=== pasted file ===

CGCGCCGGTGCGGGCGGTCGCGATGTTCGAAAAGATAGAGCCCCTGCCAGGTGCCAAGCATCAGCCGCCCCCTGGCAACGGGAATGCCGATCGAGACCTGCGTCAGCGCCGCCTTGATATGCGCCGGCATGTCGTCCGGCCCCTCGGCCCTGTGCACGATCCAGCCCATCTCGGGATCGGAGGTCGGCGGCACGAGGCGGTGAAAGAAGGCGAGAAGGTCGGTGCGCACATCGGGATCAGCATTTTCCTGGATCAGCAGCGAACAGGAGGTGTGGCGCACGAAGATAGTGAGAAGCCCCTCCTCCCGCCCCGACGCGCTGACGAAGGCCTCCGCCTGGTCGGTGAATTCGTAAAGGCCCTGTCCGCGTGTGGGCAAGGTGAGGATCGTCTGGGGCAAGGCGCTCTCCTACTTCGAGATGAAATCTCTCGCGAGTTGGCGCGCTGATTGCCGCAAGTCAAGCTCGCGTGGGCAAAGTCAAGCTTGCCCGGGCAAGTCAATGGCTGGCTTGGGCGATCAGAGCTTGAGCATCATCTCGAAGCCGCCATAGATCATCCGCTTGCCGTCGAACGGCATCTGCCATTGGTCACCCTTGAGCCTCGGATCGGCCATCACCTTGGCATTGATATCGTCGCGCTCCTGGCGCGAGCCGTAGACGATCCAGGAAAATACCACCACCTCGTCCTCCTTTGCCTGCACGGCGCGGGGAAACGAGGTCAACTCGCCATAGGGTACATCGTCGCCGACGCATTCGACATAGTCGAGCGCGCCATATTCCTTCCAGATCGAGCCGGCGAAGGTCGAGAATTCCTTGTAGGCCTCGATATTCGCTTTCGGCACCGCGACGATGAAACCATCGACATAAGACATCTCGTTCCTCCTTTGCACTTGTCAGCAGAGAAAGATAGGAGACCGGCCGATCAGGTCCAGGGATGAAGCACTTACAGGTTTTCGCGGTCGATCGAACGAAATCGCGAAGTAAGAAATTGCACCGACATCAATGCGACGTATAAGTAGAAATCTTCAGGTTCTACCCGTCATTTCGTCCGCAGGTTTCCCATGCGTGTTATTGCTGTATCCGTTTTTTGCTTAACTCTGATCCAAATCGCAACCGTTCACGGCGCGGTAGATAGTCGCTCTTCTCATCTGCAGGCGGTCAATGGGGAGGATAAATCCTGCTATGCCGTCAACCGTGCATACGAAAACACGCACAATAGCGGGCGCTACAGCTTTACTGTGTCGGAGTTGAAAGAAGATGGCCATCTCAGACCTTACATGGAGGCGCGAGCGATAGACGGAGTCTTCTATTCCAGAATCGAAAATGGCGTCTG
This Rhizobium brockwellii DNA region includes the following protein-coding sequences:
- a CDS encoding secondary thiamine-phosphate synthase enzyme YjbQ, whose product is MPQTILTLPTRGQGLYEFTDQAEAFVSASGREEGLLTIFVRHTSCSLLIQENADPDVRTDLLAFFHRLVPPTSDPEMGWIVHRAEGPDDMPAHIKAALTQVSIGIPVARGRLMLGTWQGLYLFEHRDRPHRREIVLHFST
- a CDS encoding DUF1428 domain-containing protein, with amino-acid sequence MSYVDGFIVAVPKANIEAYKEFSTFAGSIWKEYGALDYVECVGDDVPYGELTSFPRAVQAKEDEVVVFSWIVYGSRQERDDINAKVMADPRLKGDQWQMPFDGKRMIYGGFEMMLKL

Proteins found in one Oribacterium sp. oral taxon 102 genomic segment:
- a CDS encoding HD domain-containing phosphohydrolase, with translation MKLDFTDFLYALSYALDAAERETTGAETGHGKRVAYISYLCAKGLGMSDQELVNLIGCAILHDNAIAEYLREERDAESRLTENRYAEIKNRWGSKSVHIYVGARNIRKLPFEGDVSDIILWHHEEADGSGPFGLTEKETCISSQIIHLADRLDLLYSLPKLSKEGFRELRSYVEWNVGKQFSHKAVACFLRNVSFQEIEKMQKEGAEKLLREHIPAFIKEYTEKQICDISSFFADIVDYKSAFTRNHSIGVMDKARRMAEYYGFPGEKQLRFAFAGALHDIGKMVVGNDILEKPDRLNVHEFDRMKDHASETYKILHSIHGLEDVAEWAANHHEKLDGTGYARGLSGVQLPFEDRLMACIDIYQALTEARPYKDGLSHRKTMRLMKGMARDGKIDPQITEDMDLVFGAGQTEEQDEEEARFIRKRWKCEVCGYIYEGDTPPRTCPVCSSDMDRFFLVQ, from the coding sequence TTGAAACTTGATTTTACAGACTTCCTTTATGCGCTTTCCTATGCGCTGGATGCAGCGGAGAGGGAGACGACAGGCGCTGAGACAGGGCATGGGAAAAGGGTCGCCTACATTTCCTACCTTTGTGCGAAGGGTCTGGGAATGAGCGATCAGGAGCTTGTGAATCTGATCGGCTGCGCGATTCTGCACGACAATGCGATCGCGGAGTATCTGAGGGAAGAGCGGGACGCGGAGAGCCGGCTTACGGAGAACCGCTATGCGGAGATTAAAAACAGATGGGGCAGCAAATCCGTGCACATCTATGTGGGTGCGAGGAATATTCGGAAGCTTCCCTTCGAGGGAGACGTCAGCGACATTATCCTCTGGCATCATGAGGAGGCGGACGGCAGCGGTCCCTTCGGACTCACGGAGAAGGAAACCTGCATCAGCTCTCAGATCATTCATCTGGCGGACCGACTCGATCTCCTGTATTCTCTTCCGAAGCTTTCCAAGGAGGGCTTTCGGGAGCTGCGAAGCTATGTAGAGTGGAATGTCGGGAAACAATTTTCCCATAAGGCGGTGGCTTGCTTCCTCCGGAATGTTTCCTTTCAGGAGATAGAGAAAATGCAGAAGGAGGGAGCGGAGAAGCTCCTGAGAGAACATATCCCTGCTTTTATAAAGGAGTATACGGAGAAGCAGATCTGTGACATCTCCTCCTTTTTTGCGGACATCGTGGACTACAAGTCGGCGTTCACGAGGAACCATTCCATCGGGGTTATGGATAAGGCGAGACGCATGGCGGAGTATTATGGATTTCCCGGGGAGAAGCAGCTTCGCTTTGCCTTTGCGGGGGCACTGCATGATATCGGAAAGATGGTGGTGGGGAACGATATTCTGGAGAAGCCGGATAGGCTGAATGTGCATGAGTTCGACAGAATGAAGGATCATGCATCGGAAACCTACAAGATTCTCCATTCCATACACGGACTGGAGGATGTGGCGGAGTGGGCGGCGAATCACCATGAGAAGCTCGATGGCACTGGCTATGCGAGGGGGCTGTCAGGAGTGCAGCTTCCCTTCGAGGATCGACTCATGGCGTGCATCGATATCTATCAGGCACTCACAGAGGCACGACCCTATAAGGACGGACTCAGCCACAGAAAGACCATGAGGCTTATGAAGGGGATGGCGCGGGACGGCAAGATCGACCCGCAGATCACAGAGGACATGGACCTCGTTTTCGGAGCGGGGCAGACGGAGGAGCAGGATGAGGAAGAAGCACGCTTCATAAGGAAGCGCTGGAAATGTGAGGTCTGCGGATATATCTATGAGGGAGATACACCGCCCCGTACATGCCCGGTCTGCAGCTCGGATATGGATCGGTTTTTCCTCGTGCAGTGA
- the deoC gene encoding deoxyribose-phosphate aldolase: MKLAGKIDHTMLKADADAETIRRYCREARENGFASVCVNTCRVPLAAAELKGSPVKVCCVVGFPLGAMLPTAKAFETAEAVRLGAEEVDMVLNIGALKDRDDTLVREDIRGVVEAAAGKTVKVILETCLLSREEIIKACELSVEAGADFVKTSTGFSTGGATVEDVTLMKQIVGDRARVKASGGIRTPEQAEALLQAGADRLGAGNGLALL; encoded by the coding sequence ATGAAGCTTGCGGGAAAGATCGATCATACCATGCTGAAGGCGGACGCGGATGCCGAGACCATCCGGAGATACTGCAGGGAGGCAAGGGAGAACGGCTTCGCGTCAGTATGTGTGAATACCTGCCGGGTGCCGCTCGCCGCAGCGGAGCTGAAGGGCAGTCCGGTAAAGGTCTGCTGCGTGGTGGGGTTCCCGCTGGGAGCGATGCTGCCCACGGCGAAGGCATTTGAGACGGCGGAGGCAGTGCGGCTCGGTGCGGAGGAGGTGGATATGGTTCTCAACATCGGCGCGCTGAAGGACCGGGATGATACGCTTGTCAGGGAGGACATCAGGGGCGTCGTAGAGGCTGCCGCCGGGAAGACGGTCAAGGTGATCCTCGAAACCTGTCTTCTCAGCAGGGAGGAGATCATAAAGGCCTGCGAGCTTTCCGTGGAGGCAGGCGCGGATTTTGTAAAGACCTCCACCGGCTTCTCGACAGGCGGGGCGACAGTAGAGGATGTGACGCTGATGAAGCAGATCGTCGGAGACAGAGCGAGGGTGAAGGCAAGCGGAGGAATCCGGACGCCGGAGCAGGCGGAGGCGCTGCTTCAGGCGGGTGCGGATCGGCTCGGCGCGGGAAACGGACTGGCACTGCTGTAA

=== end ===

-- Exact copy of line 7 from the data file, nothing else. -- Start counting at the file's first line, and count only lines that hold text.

- the deoC gene encoding deoxyribose-phosphate aldolase: MKLAGKIDHTMLKADADAETIRRYCREARENGFASVCVNTCRVPLAAAELKGSPVKVCCVVGFPLGAMLPTAKAFETAEAVRLGAEEVDMVLNIGALKDRDDTLVREDIRGVVEAAAGKTVKVILETCLLSREEIIKACELSVEAGADFVKTSTGFSTGGATVEDVTLMKQIVGDRARVKASGGIRTPEQAEALLQAGADRLGAGNGLALL; encoded by the coding sequence ATGAAGCTTGCGGGAAAGATCGATCATACCATGCTGAAGGCGGACGCGGATGCCGAGACCATCCGGAGATACTGCAGGGAGGCAAGGGAGAACGGCTTCGCGTCAGTATGTGTGAATACCTGCCGGGTGCCGCTCGCCGCAGCGGAGCTGAAGGGCAGTCCGGTAAAGGTCTGCTGCGTGGTGGGGTTCCCGCTGGGAGCGATGCTGCCCACGGCGAAGGCATTTGAGACGGCGGAGGCAGTGCGGCTCGGTGCGGAGGAGGTGGATATGGTTCTCAACATCGGCGCGCTGAAGGACCGGGATGATACGCTTGTCAGGGAGGACATCAGGGGCGTCGTAGAGGCTGCCGCCGGGAAGACGGTCAAGGTGATCCTCGAAACCTGTCTTCTCAGCAGGGAGGAGATCATAAAGGCCTGCGAGCTTTCCGTGGAGGCAGGCGCGGATTTTGTAAAGACCTCCACCGGCTTCTCGACAGGCGGGGCGACAGTAGAGGATGTGACGCTGATGAAGCAGATCGTCGGAGACAGAGCGAGGGTGAAGGCAAGCGGAGGAATCCGGACGCCGGAGCAGGCGGAGGCGCTGCTTCAGGCGGGTGCGGATCGGCTCGGCGCGGGAAACGGACTGGCACTGCTGTAA